Simon Behnisch

Research Area 4

About myself and my Project: “Transition of law in partitioned Poland in 19th century. Its influence on building of the Second Polish Republic’s legal system”.

I graduated in 2015 with my Bachelor in history and philosophy at Humboldt University (Berlin). During my Bachelor I spent one year at Warsaw University and found my research interest on the history of Poland from the Early modern period till the 20th century. In addition I tried to broaden my focus on Eastern Europe and started to learn Russian and attended courses on Russia’s history. Regarding my research interests I came for the Master in history and interdisciplinary polish studies to Martin Luther University. I graduate there in September 2017 with my master thesis about the city Elbing and its relation to the Polish-Lithuanian Commonwealth at the beginning of the 18th century.

During my stay at EEGA I will sharpen my PhD proposal on history of law in Poland from the 19th until the 20th century. In my PhD project I would like to examine the aspect of law and justice in the case of the three partitioned parts of Poland in the 19th century. In particular, I want to ask the following questions: How did Polish elites in the three parts take part in building new systems of law and justice? Did they try to transfer parts of the Polish-Lithuanian Commonwealth’s law codes and conceptions of justice to the new legal systems or did they tend to subordinate their imaginations to the imperial orders? I do understand law and justice with an legal anthropology perspective and not exclusively as normative law. As such the project focuses on the way legal texts, conceptions of justice and unwritten legal norms were communicated, negotiated and discussed among Polish elites during the time of partition.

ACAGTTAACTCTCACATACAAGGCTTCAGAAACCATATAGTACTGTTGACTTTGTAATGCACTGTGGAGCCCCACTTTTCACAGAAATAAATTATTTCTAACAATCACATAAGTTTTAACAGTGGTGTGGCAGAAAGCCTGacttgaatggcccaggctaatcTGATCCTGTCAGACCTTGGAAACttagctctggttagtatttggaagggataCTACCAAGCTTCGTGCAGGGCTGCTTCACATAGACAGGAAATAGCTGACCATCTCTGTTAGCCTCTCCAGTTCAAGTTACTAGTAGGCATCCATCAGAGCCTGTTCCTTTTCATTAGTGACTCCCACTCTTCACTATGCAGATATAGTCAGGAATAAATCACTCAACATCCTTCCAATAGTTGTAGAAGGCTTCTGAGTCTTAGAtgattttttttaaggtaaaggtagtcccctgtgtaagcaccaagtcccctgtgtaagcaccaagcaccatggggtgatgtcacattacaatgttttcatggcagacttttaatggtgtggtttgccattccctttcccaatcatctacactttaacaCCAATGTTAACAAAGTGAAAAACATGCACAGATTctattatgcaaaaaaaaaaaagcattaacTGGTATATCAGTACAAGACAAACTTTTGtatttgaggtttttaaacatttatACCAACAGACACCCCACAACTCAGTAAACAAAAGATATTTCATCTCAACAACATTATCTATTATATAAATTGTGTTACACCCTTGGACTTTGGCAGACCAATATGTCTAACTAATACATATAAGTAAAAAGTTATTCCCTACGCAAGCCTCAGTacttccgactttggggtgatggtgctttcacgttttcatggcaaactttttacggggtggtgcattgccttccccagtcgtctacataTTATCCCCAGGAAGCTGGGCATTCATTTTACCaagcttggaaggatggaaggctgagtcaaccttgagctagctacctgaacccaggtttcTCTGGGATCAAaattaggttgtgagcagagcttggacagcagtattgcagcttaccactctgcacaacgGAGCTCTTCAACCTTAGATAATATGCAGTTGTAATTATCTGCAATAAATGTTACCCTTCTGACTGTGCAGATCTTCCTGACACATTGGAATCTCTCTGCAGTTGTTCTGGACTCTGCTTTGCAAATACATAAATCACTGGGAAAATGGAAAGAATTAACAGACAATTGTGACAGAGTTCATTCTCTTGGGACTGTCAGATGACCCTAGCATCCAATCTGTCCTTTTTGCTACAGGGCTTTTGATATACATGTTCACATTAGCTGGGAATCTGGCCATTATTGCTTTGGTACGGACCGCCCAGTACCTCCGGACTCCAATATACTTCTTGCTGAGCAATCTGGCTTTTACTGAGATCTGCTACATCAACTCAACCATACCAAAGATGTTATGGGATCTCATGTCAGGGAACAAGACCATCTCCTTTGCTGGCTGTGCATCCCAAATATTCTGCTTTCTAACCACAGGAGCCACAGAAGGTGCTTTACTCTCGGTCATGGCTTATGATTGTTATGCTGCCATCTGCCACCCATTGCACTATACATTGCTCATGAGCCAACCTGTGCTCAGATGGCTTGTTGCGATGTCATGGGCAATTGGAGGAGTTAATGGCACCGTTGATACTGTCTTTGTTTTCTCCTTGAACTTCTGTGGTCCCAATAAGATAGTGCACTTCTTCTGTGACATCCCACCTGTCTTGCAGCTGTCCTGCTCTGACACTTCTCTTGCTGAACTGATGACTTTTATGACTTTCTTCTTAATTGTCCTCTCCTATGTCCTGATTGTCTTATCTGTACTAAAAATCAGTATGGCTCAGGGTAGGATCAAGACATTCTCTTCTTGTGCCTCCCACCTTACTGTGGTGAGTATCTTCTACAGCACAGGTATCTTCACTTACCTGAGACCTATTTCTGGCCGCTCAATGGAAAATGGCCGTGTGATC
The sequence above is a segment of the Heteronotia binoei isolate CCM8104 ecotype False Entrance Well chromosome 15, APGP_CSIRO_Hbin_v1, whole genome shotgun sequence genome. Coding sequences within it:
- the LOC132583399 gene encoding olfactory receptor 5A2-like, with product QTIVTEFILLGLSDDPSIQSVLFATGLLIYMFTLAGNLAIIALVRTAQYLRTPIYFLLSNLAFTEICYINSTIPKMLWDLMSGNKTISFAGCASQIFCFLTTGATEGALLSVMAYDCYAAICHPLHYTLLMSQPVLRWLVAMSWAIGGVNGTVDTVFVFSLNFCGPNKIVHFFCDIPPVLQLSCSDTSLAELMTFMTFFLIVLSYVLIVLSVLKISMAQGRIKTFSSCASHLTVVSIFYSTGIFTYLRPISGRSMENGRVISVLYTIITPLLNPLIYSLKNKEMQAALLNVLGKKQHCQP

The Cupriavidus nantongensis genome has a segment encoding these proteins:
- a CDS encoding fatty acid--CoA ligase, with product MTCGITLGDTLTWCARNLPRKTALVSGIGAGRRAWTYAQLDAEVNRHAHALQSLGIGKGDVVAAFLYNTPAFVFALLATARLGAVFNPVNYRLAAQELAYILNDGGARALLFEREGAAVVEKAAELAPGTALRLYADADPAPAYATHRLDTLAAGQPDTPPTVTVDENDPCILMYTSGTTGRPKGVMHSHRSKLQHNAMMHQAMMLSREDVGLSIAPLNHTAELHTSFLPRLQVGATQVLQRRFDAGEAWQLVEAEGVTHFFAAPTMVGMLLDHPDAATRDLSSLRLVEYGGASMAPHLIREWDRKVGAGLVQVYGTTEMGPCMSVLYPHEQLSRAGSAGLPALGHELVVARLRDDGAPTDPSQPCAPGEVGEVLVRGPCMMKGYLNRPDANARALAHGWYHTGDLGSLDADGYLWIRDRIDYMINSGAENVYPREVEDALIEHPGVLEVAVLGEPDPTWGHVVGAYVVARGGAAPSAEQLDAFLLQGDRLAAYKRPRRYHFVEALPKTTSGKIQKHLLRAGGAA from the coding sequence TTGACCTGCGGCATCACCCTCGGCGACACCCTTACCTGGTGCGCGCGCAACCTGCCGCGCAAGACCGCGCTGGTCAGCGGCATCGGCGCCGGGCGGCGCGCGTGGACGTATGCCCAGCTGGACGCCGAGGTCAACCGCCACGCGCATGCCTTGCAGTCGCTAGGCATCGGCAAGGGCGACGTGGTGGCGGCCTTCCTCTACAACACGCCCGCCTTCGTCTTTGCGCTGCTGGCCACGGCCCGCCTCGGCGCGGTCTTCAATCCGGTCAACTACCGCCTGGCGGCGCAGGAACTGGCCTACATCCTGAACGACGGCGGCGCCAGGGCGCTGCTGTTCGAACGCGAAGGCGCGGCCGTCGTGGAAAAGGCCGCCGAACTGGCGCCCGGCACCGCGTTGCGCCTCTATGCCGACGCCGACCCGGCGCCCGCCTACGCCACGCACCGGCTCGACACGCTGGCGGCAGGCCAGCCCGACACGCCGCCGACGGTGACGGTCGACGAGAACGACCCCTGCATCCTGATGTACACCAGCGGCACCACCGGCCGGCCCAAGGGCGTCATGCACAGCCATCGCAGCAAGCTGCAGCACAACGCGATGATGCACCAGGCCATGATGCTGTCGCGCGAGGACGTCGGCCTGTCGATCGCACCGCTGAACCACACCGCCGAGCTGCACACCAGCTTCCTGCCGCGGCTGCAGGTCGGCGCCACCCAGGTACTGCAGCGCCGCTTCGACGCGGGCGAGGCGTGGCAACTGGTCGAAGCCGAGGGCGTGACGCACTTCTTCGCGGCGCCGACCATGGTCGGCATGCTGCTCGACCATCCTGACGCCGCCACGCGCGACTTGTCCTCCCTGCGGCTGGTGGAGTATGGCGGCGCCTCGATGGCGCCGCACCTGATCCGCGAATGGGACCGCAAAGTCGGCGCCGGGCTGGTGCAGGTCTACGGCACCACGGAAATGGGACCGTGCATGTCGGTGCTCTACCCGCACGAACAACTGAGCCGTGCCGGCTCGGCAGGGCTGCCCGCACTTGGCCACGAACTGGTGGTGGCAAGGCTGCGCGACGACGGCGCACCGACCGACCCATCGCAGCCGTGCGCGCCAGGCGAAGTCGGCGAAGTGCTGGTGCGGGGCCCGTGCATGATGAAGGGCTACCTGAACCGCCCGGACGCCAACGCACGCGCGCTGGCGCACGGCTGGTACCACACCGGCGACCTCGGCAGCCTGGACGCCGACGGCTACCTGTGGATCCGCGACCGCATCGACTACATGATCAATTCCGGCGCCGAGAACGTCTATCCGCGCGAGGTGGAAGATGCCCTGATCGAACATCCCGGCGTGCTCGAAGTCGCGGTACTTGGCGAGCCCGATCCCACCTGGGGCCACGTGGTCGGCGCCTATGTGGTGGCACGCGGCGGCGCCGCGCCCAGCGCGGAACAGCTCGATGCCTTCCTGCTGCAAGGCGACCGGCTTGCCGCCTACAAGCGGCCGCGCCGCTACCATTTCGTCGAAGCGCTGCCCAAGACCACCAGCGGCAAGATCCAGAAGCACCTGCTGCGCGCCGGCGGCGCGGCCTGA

I want to refer back to the first half of the 20th century and ask how these elites then applied and utilized the knowledge and expertise of legal systems accumulated through generations during time of the Poland’s partition in the context of the early ‘Second Polish Republic’. Of particular interest therein is the fact that the three partitioned regions had not only been part of different legal orders, but as well of different cultures of legal systems. I therefore see the potential contribution of this project in a new perspective on the Polish elite’s role in the 19th century and the state building process of Poland in 1918.